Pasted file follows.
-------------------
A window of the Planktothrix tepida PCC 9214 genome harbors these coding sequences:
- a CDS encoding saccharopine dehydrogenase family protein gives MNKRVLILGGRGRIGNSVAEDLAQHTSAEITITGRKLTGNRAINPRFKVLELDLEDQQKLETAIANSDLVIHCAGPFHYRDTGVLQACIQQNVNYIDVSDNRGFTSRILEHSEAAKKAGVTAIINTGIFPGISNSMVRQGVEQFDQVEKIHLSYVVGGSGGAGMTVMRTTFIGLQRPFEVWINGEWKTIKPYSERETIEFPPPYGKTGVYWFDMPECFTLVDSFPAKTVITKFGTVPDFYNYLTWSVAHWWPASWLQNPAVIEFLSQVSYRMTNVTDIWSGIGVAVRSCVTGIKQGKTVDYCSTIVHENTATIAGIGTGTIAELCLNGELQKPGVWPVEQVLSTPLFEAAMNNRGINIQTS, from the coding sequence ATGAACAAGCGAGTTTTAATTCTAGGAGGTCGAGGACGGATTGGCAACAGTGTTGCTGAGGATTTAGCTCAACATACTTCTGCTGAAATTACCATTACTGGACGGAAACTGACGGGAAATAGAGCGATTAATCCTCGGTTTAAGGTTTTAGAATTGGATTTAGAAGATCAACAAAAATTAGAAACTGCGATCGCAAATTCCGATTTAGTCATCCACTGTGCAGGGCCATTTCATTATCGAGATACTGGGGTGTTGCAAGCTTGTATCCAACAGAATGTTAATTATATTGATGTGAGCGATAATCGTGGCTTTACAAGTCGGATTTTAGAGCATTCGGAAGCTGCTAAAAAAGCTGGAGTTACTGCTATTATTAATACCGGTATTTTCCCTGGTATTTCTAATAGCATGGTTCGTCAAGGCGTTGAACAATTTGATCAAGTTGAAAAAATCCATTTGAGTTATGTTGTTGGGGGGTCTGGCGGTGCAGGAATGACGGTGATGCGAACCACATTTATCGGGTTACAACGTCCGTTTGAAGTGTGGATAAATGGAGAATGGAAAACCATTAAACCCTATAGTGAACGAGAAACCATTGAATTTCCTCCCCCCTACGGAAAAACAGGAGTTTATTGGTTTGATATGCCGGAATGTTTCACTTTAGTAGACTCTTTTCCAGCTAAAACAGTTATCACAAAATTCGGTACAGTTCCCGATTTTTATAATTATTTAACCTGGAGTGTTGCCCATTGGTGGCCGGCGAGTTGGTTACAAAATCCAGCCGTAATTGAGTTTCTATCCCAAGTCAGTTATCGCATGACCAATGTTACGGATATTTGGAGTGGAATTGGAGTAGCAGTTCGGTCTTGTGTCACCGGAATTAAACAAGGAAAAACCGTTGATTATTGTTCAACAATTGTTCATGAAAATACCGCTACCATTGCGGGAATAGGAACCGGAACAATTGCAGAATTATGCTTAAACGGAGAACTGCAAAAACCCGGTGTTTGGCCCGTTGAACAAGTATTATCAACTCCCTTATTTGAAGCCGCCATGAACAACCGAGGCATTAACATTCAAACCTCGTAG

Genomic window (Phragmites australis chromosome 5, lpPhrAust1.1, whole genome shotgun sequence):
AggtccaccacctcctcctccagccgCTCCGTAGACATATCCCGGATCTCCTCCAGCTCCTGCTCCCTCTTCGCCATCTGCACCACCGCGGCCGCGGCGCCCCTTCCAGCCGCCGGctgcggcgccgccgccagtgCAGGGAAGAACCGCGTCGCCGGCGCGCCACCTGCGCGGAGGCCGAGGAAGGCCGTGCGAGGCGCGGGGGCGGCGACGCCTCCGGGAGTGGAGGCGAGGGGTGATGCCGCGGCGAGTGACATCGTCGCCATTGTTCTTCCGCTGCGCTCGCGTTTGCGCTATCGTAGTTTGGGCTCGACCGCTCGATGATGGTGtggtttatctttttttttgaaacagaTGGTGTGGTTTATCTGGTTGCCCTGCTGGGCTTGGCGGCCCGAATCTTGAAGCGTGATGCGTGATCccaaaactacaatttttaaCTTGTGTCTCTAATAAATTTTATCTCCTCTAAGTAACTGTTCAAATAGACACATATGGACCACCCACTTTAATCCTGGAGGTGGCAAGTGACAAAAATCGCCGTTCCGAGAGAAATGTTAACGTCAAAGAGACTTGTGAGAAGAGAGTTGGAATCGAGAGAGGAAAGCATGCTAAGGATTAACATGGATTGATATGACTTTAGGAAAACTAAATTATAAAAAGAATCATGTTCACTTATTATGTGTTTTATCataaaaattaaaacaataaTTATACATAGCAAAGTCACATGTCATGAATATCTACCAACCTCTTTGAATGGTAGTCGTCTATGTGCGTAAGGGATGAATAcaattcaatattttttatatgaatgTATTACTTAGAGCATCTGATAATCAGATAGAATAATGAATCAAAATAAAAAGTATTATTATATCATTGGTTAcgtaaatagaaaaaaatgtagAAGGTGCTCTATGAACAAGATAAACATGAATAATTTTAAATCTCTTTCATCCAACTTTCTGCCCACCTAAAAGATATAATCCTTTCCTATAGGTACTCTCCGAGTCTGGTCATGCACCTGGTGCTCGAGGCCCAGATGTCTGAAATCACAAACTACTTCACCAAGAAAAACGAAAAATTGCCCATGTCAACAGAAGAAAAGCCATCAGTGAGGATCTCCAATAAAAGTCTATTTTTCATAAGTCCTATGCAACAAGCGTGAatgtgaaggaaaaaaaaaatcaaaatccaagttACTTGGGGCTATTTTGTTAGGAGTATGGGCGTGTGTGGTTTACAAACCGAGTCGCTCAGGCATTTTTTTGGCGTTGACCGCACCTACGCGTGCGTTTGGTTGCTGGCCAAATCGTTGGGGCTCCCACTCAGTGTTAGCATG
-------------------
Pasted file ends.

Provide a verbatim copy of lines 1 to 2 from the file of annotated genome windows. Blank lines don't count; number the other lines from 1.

A window of the Planktothrix tepida PCC 9214 genome harbors these coding sequences:
- a CDS encoding saccharopine dehydrogenase family protein gives MNKRVLILGGRGRIGNSVAEDLAQHTSAEITITGRKLTGNRAINPRFKVLELDLEDQQKLETAIANSDLVIHCAGPFHYRDTGVLQACIQQNVNYIDVSDNRGFTSRILEHSEAAKKAGVTAIINTGIFPGISNSMVRQGVEQFDQVEKIHLSYVVGGSGGAGMTVMRTTFIGLQRPFEVWINGEWKTIKPYSERETIEFPPPYGKTGVYWFDMPECFTLVDSFPAKTVITKFGTVPDFYNYLTWSVAHWWPASWLQNPAVIEFLSQVSYRMTNVTDIWSGIGVAVRSCVTGIKQGKTVDYCSTIVHENTATIAGIGTGTIAELCLNGELQKPGVWPVEQVLSTPLFEAAMNNRGINIQTS, from the coding sequence ATGAACAAGCGAGTTTTAATTCTAGGAGGTCGAGGACGGATTGGCAACAGTGTTGCTGAGGATTTAGCTCAACATACTTCTGCTGAAATTACCATTACTGGACGGAAACTGACGGGAAATAGAGCGATTAATCCTCGGTTTAAGGTTTTAGAATTGGATTTAGAAGATCAACAAAAATTAGAAACTGCGATCGCAAATTCCGATTTAGTCATCCACTGTGCAGGGCCATTTCATTATCGAGATACTGGGGTGTTGCAAGCTTGTATCCAACAGAATGTTAATTATATTGATGTGAGCGATAATCGTGGCTTTACAAGTCGGATTTTAGAGCATTCGGAAGCTGCTAAAAAAGCTGGAGTTACTGCTATTATTAATACCGGTATTTTCCCTGGTATTTCTAATAGCATGGTTCGTCAAGGCGTTGAACAATTTGATCAAGTTGAAAAAATCCATTTGAGTTATGTTGTTGGGGGGTCTGGCGGTGCAGGAATGACGGTGATGCGAACCACATTTATCGGGTTACAACGTCCGTTTGAAGTGTGGATAAATGGAGAATGGAAAACCATTAAACCCTATAGTGAACGAGAAACCATTGAATTTCCTCCCCCCTACGGAAAAACAGGAGTTTATTGGTTTGATATGCCGGAATGTTTCACTTTAGTAGACTCTTTTCCAGCTAAAACAGTTATCACAAAATTCGGTACAGTTCCCGATTTTTATAATTATTTAACCTGGAGTGTTGCCCATTGGTGGCCGGCGAGTTGGTTACAAAATCCAGCCGTAATTGAGTTTCTATCCCAAGTCAGTTATCGCATGACCAATGTTACGGATATTTGGAGTGGAATTGGAGTAGCAGTTCGGTCTTGTGTCACCGGAATTAAACAAGGAAAAACCGTTGATTATTGTTCAACAATTGTTCATGAAAATACCGCTACCATTGCGGGAATAGGAACCGGAACAATTGCAGAATTATGCTTAAACGGAGAACTGCAAAAACCCGGTGTTTGGCCCGTTGAACAAGTATTATCAACTCCCTTATTTGAAGCCGCCATGAACAACCGAGGCATTAACATTCAAACCTCGTAG